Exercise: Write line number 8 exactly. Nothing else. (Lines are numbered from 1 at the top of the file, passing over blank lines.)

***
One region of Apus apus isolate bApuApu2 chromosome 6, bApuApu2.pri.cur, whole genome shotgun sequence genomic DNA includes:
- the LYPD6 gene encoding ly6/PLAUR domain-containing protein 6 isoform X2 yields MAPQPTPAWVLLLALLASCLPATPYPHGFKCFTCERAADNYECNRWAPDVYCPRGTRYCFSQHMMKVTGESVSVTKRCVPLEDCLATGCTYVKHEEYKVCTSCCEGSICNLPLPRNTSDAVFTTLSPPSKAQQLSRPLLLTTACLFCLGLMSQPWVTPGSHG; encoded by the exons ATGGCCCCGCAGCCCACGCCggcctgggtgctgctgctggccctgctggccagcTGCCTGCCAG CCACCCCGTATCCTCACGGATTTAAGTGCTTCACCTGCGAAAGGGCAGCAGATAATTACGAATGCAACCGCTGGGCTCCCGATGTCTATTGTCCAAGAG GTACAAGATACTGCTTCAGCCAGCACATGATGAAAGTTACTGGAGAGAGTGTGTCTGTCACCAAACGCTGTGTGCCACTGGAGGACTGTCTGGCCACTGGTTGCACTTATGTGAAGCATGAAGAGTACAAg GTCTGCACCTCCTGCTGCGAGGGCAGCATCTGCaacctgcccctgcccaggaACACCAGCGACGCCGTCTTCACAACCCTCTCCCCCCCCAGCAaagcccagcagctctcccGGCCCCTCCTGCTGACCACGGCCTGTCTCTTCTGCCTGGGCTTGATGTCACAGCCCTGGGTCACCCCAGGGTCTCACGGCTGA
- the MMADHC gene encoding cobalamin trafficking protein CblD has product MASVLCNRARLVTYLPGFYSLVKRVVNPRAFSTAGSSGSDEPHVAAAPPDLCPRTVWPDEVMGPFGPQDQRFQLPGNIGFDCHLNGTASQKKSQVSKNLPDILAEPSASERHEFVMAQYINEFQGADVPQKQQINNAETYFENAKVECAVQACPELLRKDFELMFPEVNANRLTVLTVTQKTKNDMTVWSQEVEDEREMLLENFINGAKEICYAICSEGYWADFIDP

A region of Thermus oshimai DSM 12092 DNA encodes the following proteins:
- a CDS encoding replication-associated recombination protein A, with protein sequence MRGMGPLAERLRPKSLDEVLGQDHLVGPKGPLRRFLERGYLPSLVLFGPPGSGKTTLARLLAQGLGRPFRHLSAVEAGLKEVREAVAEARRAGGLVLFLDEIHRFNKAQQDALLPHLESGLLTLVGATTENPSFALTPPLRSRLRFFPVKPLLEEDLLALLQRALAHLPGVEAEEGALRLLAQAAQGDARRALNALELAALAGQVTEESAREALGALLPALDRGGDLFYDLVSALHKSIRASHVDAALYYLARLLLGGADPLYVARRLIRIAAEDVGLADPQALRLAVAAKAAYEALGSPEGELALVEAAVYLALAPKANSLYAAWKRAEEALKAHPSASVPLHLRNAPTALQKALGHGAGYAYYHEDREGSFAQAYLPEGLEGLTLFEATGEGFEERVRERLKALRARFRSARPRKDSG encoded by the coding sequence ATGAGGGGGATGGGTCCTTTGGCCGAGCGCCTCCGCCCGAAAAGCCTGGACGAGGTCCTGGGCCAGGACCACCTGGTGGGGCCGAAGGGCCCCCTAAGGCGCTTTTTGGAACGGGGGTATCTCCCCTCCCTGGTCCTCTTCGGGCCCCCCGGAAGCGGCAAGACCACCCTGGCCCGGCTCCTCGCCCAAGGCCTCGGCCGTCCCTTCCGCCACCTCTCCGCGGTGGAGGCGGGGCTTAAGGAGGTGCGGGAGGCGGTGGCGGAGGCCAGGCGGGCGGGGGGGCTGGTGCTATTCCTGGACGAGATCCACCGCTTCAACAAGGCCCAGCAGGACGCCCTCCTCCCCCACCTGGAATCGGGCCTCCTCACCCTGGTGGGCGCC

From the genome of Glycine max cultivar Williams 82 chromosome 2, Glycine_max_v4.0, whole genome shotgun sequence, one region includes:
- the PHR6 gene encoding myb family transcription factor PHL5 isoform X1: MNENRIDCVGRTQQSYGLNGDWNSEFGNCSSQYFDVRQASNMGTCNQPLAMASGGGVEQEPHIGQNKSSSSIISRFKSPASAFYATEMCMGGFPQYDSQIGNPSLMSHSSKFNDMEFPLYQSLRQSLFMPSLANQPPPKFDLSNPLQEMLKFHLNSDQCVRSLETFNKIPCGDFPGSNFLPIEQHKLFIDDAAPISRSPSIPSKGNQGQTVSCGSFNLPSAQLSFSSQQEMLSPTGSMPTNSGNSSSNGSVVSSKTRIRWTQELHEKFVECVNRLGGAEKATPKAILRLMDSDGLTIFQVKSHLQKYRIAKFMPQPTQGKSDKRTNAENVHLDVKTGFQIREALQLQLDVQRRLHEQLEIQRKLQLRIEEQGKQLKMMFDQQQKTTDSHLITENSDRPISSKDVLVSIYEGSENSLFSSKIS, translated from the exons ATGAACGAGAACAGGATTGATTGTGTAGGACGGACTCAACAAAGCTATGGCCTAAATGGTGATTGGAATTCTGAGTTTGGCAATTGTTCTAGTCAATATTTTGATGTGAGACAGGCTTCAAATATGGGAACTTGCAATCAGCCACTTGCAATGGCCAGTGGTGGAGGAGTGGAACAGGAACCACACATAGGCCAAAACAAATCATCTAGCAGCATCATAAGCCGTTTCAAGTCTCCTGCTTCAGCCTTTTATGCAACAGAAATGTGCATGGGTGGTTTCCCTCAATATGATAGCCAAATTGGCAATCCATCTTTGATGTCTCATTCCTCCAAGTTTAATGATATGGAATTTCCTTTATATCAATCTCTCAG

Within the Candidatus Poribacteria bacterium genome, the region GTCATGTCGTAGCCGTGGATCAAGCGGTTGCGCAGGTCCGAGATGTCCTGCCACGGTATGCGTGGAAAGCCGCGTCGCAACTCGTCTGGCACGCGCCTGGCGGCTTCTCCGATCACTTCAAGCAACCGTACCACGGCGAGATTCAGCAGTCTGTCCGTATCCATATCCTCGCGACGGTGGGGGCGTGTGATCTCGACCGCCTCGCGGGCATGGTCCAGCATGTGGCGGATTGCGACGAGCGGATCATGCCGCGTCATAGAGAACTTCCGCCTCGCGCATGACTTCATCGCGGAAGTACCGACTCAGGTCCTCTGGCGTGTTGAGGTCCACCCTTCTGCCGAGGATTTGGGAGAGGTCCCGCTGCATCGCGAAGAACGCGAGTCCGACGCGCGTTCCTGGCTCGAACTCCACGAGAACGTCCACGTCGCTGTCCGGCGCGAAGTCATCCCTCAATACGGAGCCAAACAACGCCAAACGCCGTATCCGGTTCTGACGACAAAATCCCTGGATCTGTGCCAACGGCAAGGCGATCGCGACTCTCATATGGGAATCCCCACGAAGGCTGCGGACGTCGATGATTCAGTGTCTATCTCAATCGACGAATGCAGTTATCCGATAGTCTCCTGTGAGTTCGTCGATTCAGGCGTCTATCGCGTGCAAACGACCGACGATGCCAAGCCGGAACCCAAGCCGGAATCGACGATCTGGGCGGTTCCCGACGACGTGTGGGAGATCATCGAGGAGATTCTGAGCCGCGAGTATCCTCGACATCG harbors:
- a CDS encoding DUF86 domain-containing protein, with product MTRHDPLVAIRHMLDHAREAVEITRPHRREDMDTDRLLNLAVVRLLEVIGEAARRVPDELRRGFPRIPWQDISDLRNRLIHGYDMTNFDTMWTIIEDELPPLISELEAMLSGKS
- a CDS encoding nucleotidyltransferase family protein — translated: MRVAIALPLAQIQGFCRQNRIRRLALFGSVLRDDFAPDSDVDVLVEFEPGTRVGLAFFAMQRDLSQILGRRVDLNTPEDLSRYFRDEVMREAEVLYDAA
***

Within the Candidatus Poribacteria bacterium genome, the region GTCATGTCGTAGCCGTGGATCAAGCGGTTGCGCAGGTCCGAGATGTCCTGCCACGGTATGCGTGGAAAGCCGCGTCGCAACTCGTCTGGCACGCGCCTGGCGGCTTCTCCGATCACTTCAAGCAACCGTACCACGGCGAGATTCAGCAGTCTGTCCGTATCCATATCCTCGCGACGGTGGGGGCGTGTGATCTCGACCGCCTCGCGGGCATGGTCCAGCATGTGGCGGATTGCGACGAGCGGATCATGCCGCGTCATAGAGAACTTCCGCCTCGCGCATGACTTCATCGCGGAAGTACCGACTCAGGTCCTCTGGCGTGTTGAGGTCCACCCTTCTGCCGAGGATTTGGGAGAGGTCCCGCTGCATCGCGAAGAACGCGAGTCCGACGCGCGTTCCTGGCTCGAACTCCACGAGAACGTCCACGTCGCTGTCCGGCGCGAAGTCATCCCTCAATACGGAGCCAAACAACGCCAAACGCCGTATCCGGTTCTGACGACAAAATCCCTGGATCTGTGCCAACGGCAAGGCGATCGCGACTCTCATATGGGAATCCCCACGAAGGCTGCGGACGTCGATGATTCAGTGTCTATCTCAATCGACGAATGCAGTTATCCGATAGTCTCCTGTGAGTTCGTCGATTCAGGCGTCTATCGCGTGCAAACGACCGACGATGCCAAGCCGGAACCCAAGCCGGAATCGACGATCTGGGCGGTTCCCGACGACGTGTGGGAGATCATCGAGGAGATTCTGAGCCGCGAGTATCCTCGACATCG harbors: